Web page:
Dog Hiccups: What You Should Know

dog hiccups in kittery, me

When your dog starts hiccupping, it might surprise you. This blog is here to explain everything about dog hiccups. Why do they happen? Are they normal? When should you worry? We’ll cover all these questions and more. If you’re curious or concerned about your dog’s hiccups, the team at Piscataqua Animal Hospital in Kittery, ME, is here to help. You can always call us at (207) 439-2661 for more info or to schedule a visit.

Understanding Dog Hiccups

Hiccups in dogs are a lot like hiccups in people. They happen when the diaphragm, a muscle under the lungs, gets irritated and starts to spasm. This causes your dog to suck in air quickly, and the “hic” sound is made when the air hits the closed vocal cords. Hiccups are usually harmless and can happen to dogs of any age, though puppies tend to get them more often.

Why Dogs Get Hiccups

Several reasons can trigger hiccups in dogs. Excitement, eating or drinking too fast, and irritation of the stomach or throat are common triggers. Sometimes, hiccups can also be a way for your dog’s body to get rid of excess air in the stomach. It’s interesting to note that puppies may experience hiccups more frequently as their bodies are still developing, including their ability to regulate breathing and digestion.

The Normalcy of Hiccups

For the most part, hiccups are a normal part of life for dogs, just as they are for humans. They can happen without any clear reason and usually go away on their own after a few minutes. It’s rare for hiccups to be a sign of anything serious. However, if your dog’s hiccups last for hours, or if they’re accompanied by coughing, difficulty breathing, or other unusual symptoms, it’s a good idea to give us a call.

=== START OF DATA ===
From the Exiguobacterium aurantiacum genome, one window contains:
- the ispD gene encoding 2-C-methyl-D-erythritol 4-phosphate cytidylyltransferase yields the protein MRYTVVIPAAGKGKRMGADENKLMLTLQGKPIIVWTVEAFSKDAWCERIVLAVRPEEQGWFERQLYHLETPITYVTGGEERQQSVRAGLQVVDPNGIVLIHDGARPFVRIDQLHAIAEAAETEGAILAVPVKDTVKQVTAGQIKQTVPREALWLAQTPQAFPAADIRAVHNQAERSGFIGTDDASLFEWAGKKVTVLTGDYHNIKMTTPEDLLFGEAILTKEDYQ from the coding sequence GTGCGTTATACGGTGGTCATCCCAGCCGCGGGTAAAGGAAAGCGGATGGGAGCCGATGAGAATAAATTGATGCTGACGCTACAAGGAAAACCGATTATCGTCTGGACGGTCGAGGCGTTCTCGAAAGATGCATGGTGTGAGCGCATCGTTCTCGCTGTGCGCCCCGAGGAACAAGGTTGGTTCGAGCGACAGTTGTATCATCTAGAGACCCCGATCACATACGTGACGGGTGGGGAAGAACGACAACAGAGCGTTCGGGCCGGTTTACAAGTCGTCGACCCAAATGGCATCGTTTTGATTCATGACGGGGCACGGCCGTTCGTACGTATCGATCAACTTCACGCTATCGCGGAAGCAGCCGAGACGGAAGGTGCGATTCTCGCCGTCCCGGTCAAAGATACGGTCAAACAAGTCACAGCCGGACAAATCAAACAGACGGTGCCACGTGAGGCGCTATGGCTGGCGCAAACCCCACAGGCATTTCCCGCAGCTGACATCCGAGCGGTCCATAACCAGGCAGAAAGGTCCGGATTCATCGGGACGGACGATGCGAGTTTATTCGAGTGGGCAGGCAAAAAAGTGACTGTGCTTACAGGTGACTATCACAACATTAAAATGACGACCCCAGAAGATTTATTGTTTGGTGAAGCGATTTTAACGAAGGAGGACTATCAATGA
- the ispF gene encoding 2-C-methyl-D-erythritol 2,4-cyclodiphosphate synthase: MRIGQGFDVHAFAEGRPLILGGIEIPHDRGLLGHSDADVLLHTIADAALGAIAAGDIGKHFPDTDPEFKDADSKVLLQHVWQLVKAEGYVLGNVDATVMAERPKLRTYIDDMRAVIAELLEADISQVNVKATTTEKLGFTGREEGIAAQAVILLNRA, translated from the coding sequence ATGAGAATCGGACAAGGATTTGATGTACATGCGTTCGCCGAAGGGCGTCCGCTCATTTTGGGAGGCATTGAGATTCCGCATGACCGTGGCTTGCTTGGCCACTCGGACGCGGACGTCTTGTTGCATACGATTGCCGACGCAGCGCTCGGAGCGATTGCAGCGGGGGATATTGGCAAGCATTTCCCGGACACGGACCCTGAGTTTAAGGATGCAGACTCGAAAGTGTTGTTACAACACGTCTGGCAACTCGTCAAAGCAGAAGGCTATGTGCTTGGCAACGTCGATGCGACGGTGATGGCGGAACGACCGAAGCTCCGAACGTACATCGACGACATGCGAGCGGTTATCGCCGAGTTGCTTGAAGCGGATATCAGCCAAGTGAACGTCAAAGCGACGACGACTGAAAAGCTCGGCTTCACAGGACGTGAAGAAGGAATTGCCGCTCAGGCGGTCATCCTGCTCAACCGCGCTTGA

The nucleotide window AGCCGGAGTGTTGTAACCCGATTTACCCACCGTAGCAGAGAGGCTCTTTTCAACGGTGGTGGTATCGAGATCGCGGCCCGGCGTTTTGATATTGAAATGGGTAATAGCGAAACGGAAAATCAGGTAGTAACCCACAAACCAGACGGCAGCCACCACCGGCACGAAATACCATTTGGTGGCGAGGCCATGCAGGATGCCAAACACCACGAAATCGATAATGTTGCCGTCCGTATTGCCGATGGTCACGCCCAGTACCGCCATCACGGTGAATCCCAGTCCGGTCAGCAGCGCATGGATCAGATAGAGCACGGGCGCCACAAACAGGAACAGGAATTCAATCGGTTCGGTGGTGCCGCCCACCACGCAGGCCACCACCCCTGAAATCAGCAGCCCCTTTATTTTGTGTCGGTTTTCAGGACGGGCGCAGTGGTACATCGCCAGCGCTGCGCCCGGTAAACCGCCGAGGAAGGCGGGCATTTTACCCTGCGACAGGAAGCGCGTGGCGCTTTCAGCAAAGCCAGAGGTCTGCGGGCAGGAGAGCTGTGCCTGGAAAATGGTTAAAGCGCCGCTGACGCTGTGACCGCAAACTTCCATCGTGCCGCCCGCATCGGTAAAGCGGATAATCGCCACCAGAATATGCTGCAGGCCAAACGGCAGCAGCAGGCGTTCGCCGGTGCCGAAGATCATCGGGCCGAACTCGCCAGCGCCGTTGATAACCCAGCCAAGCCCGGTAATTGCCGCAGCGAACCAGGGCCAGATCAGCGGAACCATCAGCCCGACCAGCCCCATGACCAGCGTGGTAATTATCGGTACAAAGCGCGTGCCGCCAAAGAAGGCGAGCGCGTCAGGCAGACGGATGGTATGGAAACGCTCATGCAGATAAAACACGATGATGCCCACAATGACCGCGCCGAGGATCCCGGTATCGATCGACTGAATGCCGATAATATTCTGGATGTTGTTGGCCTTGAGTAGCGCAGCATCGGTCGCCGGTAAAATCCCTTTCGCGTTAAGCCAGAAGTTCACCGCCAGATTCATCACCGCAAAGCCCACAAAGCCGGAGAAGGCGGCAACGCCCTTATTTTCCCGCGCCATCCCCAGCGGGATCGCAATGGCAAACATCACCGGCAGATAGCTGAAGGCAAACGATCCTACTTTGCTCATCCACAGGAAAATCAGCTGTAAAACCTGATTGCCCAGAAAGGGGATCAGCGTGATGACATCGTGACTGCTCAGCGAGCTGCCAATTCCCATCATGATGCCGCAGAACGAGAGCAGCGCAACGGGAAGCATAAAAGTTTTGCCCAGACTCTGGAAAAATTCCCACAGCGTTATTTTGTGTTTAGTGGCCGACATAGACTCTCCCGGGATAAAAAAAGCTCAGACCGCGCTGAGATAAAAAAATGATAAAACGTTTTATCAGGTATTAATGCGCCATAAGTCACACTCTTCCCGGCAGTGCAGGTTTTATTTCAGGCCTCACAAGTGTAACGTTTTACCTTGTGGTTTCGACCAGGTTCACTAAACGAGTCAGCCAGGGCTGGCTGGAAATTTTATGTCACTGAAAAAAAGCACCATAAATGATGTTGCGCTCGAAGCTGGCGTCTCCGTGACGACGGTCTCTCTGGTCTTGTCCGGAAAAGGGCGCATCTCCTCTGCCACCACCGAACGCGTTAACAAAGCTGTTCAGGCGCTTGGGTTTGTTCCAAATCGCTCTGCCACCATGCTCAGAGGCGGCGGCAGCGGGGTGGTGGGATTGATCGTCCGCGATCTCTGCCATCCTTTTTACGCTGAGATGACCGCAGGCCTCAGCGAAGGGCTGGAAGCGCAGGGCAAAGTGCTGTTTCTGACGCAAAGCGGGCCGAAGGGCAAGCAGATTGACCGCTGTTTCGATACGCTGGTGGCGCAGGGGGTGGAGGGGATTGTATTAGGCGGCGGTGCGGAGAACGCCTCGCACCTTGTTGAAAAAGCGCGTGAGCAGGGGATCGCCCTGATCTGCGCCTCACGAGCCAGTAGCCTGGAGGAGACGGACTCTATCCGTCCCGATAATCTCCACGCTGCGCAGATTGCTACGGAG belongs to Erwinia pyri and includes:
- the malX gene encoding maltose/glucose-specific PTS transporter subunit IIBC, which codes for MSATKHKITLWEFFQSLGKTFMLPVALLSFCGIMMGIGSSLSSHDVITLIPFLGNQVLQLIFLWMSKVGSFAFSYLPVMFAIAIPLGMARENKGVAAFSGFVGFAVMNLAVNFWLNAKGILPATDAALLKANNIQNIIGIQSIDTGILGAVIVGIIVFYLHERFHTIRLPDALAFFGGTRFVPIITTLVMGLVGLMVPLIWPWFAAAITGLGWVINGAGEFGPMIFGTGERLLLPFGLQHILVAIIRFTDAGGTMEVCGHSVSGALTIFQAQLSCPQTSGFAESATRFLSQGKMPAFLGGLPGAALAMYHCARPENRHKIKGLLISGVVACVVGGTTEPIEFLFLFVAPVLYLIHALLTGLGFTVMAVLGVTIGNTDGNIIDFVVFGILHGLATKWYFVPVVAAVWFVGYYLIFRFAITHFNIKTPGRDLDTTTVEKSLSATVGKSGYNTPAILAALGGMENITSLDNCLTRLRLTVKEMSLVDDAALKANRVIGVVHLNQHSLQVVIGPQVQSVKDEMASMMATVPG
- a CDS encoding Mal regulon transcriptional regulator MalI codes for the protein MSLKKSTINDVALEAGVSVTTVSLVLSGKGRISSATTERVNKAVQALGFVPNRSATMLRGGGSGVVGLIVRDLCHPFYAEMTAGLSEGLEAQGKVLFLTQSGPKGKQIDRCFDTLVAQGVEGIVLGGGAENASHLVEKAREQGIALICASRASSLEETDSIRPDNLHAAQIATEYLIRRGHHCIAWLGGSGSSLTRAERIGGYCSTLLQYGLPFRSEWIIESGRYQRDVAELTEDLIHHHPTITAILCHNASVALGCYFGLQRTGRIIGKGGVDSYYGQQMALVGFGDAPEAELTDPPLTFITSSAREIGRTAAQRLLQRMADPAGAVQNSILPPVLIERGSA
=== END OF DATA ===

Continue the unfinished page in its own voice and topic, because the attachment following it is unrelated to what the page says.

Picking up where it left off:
When to Call the Vet

While hiccups are typically not a cause for concern, there are times when they could be a sign of a more serious issue. If your dog’s hiccups persist for a long time, or if they seem to be causing your pet distress, it’s best to get in touch with Piscataqua Animal Hospital. Persistent or frequent hiccups could indicate respiratory issues, digestive problems, or even nervous system disorders.

Monitoring Your Dog’s Health

Keeping an eye on your dog’s overall health can help you spot when something out of the ordinary, like prolonged hiccups, might be a symptom of something more. Pay attention to your dog’s eating habits, energy levels, and breathing patterns. Changes in these areas, along with prolonged hiccups, are good reasons to call us for advice or to make an appointment.

Tips for Managing Hiccups

While we don’t recommend at-home treatments for hiccups due to the risk of misdiagnosis or worsening underlying conditions, there are general wellness practices that can reduce the frequency of hiccups. Ensuring your dog eats slowly, stays hydrated, and has a calm environment can help minimize hiccup triggers. If hiccups are a frequent occurrence, discussing them during your dog’s next check-up can provide personalized advice and reassurance.

Encouraging Slow Eating

For dogs that eat too quickly, consider using a slow-feeder bowl. These are designed to make your dog work a little harder for their food, slowing down their eating pace. This can help reduce the amount of air swallowed during meals, potentially decreasing the frequency of hiccups.

The Importance of Regular Check-Ups

Regular veterinary check-ups are essential for maintaining your dog’s health. These visits allow us to catch any early signs of issues that could be causing recurrent hiccups or other symptoms. Plus, we love getting to know your pets and providing tailored advice to keep them happy and healthy.

Call Us Today

Hiccups in dogs are usually nothing to worry about. They’re often just a quirky part of being a dog! However, if you notice anything unusual about your dog’s hiccups or their health in general, we’re here to help. Piscataqua Animal Hospital values the health and happiness of your pets as much as you do. For any concerns, questions, or to book an appointment, don’t hesitate to call us at (207) 439-2661. We’re here to support you and your pet every step of the way.